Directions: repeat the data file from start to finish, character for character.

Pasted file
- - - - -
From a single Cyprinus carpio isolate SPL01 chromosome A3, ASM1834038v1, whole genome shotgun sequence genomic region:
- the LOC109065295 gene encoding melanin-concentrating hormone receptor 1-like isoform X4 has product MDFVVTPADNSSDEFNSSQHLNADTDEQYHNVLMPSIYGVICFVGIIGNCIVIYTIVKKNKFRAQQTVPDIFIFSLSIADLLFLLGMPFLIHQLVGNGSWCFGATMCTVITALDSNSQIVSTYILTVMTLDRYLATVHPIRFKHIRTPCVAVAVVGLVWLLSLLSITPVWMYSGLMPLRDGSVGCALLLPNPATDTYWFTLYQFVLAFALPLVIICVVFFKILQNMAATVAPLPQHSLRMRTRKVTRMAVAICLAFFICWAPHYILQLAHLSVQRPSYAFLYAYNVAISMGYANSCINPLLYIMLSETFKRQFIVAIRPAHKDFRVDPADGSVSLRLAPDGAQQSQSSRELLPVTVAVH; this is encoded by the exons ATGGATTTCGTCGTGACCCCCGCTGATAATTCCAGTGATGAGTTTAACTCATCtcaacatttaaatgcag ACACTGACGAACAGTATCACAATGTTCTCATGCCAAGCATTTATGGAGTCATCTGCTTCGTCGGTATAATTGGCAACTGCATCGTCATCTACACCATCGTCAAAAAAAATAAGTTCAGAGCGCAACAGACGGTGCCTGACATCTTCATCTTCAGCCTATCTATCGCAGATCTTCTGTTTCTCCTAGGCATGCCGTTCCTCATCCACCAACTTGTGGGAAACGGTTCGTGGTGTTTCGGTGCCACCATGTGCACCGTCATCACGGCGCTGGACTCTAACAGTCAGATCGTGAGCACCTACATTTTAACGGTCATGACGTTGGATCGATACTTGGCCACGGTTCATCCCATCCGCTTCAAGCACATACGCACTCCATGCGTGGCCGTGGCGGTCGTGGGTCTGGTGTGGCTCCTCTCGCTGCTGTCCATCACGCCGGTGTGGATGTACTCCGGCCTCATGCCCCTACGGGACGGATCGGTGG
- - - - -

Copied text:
From a single Cyprinus carpio isolate SPL01 chromosome A3, ASM1834038v1, whole genome shotgun sequence genomic region:
- the LOC109065295 gene encoding melanin-concentrating hormone receptor 1-like isoform X4 has product MDFVVTPADNSSDEFNSSQHLNADTDEQYHNVLMPSIYGVICFVGIIGNCIVIYTIVKKNKFRAQQTVPDIFIFSLSIADLLFLLGMPFLIHQLVGNGSWCFGATMCTVITALDSNSQIVSTYILTVMTLDRYLATVHPIRFKHIRTPCVAVAVVGLVWLLSLLSITPVWMYSGLMPLRDGSVGCALLLPNPATDTYWFTLYQFVLAFALPLVIICVVFFKILQNMAATVAPLPQHSLRMRTRKVTRMAVAICLAFFICWAPHYILQLAHLSVQRPSYAFLYAYNVAISMGYANSCINPLLYIMLSETFKRQFIVAIRPAHKDFRVDPADGSVSLRLAPDGAQQSQSSRELLPVTVAVH; this is encoded by the exons ATGGATTTCGTCGTGACCCCCGCTGATAATTCCAGTGATGAGTTTAACTCATCtcaacatttaaatgcag ACACTGACGAACAGTATCACAATGTTCTCATGCCAAGCATTTATGGAGTCATCTGCTTCGTCGGTATAATTGGCAACTGCATCGTCATCTACACCATCGTCAAAAAAAATAAGTTCAGAGCGCAACAGACGGTGCCTGACATCTTCATCTTCAGCCTATCTATCGCAGATCTTCTGTTTCTCCTAGGCATGCCGTTCCTCATCCACCAACTTGTGGGAAACGGTTCGTGGTGTTTCGGTGCCACCATGTGCACCGTCATCACGGCGCTGGACTCTAACAGTCAGATCGTGAGCACCTACATTTTAACGGTCATGACGTTGGATCGATACTTGGCCACGGTTCATCCCATCCGCTTCAAGCACATACGCACTCCATGCGTGGCCGTGGCGGTCGTGGGTCTGGTGTGGCTCCTCTCGCTGCTGTCCATCACGCCGGTGTGGATGTACTCCGGCCTCATGCCCCTACGGGACGGATCGGTGG